Western intelligence services are concerned that hundreds of Islamist radicals travelling from Europe to fight in the Middle East could pose a security risk on their return. Most European passport-holders do not need a visa to travel to the United States.

One of the radical organisations, Al-Qaeda in the Arabian Peninsula (AQAP), is of particular concern.

US and other intelligence services believe AQAP is passing on sophisticated bombmaking expertise to militants fighting in Syria for use against Western targets — most prominently, passenger aircraft.

"We have long-standing concern about terrorist groups trying to get undetected material onto planes," a US intelligence official told AFP.

AQAP "is always the group we think about when we talk about undetectable bombs," the official added.

Brooke Rogers, of the War Studies Department at King's College London, said that for extremist groups, bringing down an aircraft was the "ultimate prize. If the attackers succeed, it will be spectacular for them."

And "unfortunately in aviation, it doesn't take a big amount (of explosives) to make a boom," said US air security expert Jeff Price.

Era of airport screening

Although it implemented the additional security from Thursday, Britain was keeping its international terror threat level unchanged at substantial, the third highest grade out of five, where it has been since July 2011.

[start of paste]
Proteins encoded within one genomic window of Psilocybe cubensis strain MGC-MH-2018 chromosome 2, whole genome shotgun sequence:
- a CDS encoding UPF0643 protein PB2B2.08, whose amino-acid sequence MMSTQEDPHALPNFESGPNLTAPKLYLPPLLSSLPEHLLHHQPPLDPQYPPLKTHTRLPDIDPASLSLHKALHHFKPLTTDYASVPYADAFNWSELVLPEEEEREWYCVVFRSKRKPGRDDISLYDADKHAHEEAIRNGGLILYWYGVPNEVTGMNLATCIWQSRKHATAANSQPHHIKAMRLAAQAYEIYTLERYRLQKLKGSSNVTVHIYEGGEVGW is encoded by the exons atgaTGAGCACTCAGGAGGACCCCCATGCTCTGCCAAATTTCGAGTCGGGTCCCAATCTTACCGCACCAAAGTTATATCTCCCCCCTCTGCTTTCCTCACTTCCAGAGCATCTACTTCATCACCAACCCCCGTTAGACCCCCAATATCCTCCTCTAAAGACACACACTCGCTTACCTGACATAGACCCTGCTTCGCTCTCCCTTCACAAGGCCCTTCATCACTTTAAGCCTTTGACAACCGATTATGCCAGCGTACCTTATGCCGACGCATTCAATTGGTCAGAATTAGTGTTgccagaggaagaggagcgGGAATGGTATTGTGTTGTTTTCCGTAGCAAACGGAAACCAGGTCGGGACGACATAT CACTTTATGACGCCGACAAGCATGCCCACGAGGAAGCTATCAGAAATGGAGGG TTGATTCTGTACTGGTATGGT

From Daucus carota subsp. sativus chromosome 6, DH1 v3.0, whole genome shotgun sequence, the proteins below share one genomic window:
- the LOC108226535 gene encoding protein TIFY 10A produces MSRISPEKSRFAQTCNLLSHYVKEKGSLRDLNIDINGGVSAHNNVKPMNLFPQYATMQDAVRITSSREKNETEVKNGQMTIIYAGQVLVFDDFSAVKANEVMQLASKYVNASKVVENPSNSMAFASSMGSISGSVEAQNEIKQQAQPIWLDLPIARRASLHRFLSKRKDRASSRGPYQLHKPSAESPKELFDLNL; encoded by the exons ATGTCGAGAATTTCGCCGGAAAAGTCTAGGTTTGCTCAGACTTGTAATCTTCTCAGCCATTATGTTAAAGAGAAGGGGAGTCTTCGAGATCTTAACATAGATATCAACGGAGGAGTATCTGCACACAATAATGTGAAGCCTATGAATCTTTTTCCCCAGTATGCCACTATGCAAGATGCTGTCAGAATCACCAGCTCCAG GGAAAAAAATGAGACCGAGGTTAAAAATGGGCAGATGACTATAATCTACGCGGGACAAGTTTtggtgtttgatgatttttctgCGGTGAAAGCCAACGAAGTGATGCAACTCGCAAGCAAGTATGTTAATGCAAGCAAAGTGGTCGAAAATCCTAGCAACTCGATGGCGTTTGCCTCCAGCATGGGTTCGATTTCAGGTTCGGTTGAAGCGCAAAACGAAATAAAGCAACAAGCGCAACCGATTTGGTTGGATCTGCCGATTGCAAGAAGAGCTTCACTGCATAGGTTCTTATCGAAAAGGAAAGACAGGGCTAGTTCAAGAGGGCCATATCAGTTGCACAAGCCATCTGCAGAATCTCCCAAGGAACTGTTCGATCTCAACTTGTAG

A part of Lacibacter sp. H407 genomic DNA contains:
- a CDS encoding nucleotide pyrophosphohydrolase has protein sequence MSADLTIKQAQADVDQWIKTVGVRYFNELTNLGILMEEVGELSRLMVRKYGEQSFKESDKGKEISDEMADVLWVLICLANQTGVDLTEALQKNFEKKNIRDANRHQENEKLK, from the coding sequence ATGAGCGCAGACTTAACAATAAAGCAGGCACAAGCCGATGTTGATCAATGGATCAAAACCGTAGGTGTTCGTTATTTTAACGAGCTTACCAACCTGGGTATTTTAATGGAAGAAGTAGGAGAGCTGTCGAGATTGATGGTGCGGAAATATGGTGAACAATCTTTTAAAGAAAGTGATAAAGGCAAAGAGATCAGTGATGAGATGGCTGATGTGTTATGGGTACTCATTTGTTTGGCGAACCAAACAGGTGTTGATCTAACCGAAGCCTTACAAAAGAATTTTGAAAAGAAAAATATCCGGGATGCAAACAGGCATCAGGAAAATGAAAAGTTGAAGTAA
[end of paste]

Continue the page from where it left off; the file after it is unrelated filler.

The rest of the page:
Passengers in Britain have long faced tight security measures at airports following high-profile threats, including a failed attempt by British "shoe bomber" Richard Reid to blow up a US-bound flight in 2001.

Experts say that if anyone could be behind the threat of a new generation of bombs, it was Ibrahim al-Asiri, a 32-year-old Saudi believed to be hiding with AQAP in Yemen's restive southern provinces.

The terror alert in Uganda further rattled nerves, but it was not immediately clear if it was linked to the airport security boost.

Airport security across the world was greatly reinforced in the wake of the September 11, 2001 attacks in the United States.

It was further tightened after the shoe-bomber plot, and when another attempt to blow up "liquid bombs" on transatlantic flights was uncovered in 2006.

A previous high-profile attempt by AQAP to blow up a US-bound plane failed on December 25, 2009, when Nigerian Umar Farouk Abdulmutallab tried to detonate explosives hidden in his underwear.

The Detroit "underwear bomber" is now serving a life sentence in the United States.

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TERRORISM

US vice president lays wreaths at site of 2015 Paris terror attacks

US Vice President Kamala Harris and French Prime Minister Jean Castex laid wreaths at a Paris cafe and France's national football stadium Saturday six years since deadly terror attacks that left 130 people dead.

US vice president lays wreaths at site of 2015 Paris terror attacks